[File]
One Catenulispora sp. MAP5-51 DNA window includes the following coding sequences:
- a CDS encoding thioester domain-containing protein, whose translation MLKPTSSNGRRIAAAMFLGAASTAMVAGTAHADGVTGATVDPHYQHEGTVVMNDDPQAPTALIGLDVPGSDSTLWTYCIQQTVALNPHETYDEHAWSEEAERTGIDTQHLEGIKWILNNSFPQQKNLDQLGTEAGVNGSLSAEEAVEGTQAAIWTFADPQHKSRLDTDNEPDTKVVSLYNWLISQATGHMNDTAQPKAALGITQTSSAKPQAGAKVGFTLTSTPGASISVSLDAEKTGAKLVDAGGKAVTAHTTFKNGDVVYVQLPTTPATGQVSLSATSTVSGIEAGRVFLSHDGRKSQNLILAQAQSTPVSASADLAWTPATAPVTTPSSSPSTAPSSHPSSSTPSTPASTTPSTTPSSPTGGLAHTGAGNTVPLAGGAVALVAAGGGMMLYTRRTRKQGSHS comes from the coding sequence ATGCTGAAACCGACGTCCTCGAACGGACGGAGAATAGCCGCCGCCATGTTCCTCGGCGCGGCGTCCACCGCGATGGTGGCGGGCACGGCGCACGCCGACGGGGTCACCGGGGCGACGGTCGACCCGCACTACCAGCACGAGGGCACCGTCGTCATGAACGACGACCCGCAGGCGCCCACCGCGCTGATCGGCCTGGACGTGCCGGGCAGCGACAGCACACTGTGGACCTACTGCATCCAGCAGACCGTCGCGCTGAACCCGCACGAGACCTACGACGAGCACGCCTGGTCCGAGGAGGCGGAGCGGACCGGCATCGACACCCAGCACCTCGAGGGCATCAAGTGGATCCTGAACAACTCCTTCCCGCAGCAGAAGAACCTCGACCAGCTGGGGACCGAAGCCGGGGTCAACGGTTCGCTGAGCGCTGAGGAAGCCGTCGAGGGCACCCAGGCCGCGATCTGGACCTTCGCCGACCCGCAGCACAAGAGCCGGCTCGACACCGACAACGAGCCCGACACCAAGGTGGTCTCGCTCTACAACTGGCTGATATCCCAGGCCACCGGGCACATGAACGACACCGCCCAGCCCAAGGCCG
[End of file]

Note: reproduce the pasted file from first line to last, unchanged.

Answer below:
One Catenulispora sp. MAP5-51 DNA window includes the following coding sequences:
- a CDS encoding thioester domain-containing protein, whose translation MLKPTSSNGRRIAAAMFLGAASTAMVAGTAHADGVTGATVDPHYQHEGTVVMNDDPQAPTALIGLDVPGSDSTLWTYCIQQTVALNPHETYDEHAWSEEAERTGIDTQHLEGIKWILNNSFPQQKNLDQLGTEAGVNGSLSAEEAVEGTQAAIWTFADPQHKSRLDTDNEPDTKVVSLYNWLISQATGHMNDTAQPKAALGITQTSSAKPQAGAKVGFTLTSTPGASISVSLDAEKTGAKLVDAGGKAVTAHTTFKNGDVVYVQLPTTPATGQVSLSATSTVSGIEAGRVFLSHDGRKSQNLILAQAQSTPVSASADLAWTPATAPVTTPSSSPSTAPSSHPSSSTPSTPASTTPSTTPSSPTGGLAHTGAGNTVPLAGGAVALVAAGGGMMLYTRRTRKQGSHS comes from the coding sequence ATGCTGAAACCGACGTCCTCGAACGGACGGAGAATAGCCGCCGCCATGTTCCTCGGCGCGGCGTCCACCGCGATGGTGGCGGGCACGGCGCACGCCGACGGGGTCACCGGGGCGACGGTCGACCCGCACTACCAGCACGAGGGCACCGTCGTCATGAACGACGACCCGCAGGCGCCCACCGCGCTGATCGGCCTGGACGTGCCGGGCAGCGACAGCACACTGTGGACCTACTGCATCCAGCAGACCGTCGCGCTGAACCCGCACGAGACCTACGACGAGCACGCCTGGTCCGAGGAGGCGGAGCGGACCGGCATCGACACCCAGCACCTCGAGGGCATCAAGTGGATCCTGAACAACTCCTTCCCGCAGCAGAAGAACCTCGACCAGCTGGGGACCGAAGCCGGGGTCAACGGTTCGCTGAGCGCTGAGGAAGCCGTCGAGGGCACCCAGGCCGCGATCTGGACCTTCGCCGACCCGCAGCACAAGAGCCGGCTCGACACCGACAACGAGCCCGACACCAAGGTGGTCTCGCTCTACAACTGGCTGATATCCCAGGCCACCGGGCACATGAACGACACCGCCCAGCCCAAGGCCG